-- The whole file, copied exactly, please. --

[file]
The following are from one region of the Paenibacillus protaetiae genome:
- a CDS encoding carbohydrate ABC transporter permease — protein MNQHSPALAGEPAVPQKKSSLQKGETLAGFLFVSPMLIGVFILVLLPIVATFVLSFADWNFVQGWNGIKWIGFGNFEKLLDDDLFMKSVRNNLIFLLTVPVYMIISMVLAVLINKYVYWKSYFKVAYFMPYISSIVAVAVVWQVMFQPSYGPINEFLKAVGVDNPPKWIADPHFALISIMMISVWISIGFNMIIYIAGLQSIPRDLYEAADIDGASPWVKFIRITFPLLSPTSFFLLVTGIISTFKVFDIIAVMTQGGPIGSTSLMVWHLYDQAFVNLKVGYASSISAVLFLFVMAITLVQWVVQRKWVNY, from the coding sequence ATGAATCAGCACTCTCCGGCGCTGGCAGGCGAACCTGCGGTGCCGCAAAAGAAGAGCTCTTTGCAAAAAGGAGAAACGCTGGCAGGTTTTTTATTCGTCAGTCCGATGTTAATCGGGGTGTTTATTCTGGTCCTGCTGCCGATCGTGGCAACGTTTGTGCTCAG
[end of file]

The following are from one region of the Paenibacillus protaetiae genome:
- a CDS encoding carbohydrate ABC transporter permease — protein MNQHSPALAGEPAVPQKKSSLQKGETLAGFLFVSPMLIGVFILVLLPIVATFVLSFADWNFVQGWNGIKWIGFGNFEKLLDDDLFMKSVRNNLIFLLTVPVYMIISMVLAVLINKYVYWKSYFKVAYFMPYISSIVAVAVVWQVMFQPSYGPINEFLKAVGVDNPPKWIADPHFALISIMMISVWISIGFNMIIYIAGLQSIPRDLYEAADIDGASPWVKFIRITFPLLSPTSFFLLVTGIISTFKVFDIIAVMTQGGPIGSTSLMVWHLYDQAFVNLKVGYASSISAVLFLFVMAITLVQWVVQRKWVNY, from the coding sequence ATGAATCAGCACTCTCCGGCGCTGGCAGGCGAACCTGCGGTGCCGCAAAAGAAGAGCTCTTTGCAAAAAGGAGAAACGCTGGCAGGTTTTTTATTCGTCAGTCCGATGTTAATCGGGGTGTTTATTCTGGTCCTGCTGCCGATCGTGGCAACGTTTGTGCTCAG